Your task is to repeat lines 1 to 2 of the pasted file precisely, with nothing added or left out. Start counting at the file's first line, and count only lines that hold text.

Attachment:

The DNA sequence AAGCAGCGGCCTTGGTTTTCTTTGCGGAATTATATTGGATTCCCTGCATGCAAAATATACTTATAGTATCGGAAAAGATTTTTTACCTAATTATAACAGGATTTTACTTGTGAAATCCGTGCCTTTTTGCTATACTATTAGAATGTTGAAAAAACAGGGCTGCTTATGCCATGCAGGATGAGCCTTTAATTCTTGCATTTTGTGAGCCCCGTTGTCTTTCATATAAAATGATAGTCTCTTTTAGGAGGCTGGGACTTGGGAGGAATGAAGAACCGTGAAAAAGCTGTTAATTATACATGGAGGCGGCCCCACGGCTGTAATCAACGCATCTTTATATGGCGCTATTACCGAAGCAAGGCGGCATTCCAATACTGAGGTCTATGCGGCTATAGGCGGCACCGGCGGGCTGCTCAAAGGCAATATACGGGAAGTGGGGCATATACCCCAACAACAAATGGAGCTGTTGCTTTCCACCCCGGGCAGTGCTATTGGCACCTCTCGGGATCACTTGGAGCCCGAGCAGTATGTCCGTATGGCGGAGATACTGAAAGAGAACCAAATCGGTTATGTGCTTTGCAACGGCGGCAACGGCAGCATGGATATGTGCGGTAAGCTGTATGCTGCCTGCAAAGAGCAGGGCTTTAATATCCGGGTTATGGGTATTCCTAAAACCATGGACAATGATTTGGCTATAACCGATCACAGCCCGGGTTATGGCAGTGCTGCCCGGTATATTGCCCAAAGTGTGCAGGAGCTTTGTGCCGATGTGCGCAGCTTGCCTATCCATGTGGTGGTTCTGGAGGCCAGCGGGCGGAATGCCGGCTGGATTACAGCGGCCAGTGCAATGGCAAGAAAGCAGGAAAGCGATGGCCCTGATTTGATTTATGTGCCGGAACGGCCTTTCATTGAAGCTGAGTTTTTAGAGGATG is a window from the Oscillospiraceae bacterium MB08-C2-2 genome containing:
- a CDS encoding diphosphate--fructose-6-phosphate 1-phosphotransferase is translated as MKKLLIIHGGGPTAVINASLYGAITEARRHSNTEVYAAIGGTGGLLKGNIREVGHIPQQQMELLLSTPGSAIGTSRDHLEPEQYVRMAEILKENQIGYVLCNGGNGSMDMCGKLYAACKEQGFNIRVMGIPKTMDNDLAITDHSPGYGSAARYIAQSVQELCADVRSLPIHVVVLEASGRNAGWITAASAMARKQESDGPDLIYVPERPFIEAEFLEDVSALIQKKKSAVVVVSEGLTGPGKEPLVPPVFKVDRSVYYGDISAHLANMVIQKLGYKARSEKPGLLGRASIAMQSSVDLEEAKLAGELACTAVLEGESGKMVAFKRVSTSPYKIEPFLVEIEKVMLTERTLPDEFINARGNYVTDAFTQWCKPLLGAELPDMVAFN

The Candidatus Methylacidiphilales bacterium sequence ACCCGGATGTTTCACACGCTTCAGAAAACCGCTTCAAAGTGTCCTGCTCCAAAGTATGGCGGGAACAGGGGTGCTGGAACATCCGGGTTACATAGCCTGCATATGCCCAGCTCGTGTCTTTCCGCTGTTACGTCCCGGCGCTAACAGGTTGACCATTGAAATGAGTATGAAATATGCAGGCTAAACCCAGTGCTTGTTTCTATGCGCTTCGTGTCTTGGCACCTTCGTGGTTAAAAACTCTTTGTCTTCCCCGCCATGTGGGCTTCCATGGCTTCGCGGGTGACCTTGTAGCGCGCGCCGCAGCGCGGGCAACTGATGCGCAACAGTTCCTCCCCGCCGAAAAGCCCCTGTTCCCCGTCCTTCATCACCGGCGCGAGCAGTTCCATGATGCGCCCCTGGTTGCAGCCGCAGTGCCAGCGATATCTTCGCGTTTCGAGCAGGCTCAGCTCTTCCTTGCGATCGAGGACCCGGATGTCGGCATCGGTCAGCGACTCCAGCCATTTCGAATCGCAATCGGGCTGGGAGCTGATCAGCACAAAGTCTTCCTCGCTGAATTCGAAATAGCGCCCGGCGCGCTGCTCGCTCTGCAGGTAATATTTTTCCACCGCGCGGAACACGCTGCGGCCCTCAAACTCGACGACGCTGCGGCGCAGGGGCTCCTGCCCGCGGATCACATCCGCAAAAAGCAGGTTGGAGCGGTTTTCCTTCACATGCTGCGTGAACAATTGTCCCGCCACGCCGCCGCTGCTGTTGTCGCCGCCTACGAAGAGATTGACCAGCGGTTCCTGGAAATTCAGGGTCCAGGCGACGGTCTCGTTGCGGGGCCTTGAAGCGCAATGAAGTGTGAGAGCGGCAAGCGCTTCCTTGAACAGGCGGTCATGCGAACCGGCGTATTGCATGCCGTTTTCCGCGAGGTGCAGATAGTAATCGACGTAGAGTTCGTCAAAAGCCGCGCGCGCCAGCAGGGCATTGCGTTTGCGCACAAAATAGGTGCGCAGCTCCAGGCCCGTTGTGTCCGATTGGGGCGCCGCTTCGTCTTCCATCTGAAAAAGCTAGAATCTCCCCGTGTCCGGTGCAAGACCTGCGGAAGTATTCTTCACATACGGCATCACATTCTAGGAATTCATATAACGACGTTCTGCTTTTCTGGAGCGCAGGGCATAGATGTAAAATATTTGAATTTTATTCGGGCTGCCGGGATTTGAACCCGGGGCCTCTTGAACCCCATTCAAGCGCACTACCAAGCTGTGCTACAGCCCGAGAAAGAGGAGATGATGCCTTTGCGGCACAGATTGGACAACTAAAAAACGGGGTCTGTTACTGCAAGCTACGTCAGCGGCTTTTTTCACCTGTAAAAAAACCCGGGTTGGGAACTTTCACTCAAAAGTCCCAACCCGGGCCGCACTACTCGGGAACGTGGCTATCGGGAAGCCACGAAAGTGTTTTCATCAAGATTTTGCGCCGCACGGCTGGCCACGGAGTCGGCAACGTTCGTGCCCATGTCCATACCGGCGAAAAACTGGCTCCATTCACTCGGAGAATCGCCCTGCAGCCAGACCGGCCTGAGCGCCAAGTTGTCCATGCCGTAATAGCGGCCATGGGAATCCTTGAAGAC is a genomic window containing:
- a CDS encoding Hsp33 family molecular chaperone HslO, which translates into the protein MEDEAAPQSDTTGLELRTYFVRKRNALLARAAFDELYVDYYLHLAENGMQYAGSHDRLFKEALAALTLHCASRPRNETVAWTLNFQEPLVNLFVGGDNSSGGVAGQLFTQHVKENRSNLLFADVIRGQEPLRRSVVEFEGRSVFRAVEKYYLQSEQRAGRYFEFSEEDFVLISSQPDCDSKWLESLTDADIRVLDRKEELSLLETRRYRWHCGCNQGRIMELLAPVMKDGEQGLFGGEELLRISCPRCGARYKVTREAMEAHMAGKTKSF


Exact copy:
The DNA sequence AAGCAGCGGCCTTGGTTTTCTTTGCGGAATTATATTGGATTCCCTGCATGCAAAATATACTTATAGTATCGGAAAAGATTTTTTACCTAATTATAACAGGATTTTACTTGTGAAATCCGTGCCTTTTTGCTATACTATTAGAATGTTGAAAAAACAGGGCTGCTTATGCCATGCAGGATGAGCCTTTAATTCTTGCATTTTGTGAGCCCCGTTGTCTTTCATATAAAATGATAGTCTCTTTTAGGAGGCTGGGACTTGGGAGGAATGAAGAACCGTGAAAAAGCTGTTAATTATACATGGAGGCGGCCCCACGGCTGTAATCAACGCATCTTTATATGGCGCTATTACCGAAGCAAGGCGGCATTCCAATACTGAGGTCTATGCGGCTATAGGCGGCACCGGCGGGCTGCTCAAAGGCAATATACGGGAAGTGGGGCATATACCCCAACAACAAATGGAGCTGTTGCTTTCCACCCCGGGCAGTGCTATTGGCACCTCTCGGGATCACTTGGAGCCCGAGCAGTATGTCCGTATGGCGGAGATACTGAAAGAGAACCAAATCGGTTATGTGCTTTGCAACGGCGGCAACGGCAGCATGGATATGTGCGGTAAGCTGTATGCTGCCTGCAAAGAGCAGGGCTTTAATATCCGGGTTATGGGTATTCCTAAAACCATGGACAATGATTTGGCTATAACCGATCACAGCCCGGGTTATGGCAGTGCTGCCCGGTATATTGCCCAAAGTGTGCAGGAGCTTTGTGCCGATGTGCGCAGCTTGCCTATCCATGTGGTGGTTCTGGAGGCCAGCGGGCGGAATGCCGGCTGGATTACAGCGGCCAGTGCAATGGCAAGAAAGCAGGAAAGCGATGGCCCTGATTTGATTTATGTGCCGGAACGGCCTTTCATTGAAGCTGAGTTTTTAGAGGATG is a window from the Oscillospiraceae bacterium MB08-C2-2 genome containing:
- a CDS encoding diphosphate--fructose-6-phosphate 1-phosphotransferase is translated as MKKLLIIHGGGPTAVINASLYGAITEARRHSNTEVYAAIGGTGGLLKGNIREVGHIPQQQMELLLSTPGSAIGTSRDHLEPEQYVRMAEILKENQIGYVLCNGGNGSMDMCGKLYAACKEQGFNIRVMGIPKTMDNDLAITDHSPGYGSAARYIAQSVQELCADVRSLPIHVVVLEASGRNAGWITAASAMARKQESDGPDLIYVPERPFIEAEFLEDVSALIQKKKSAVVVVSEGLTGPGKEPLVPPVFKVDRSVYYGDISAHLANMVIQKLGYKARSEKPGLLGRASIAMQSSVDLEEAKLAGELACTAVLEGESGKMVAFKRVSTSPYKIEPFLVEIEKVMLTERTLPDEFINARGNYVTDAFTQWCKPLLGAELPDMVAFN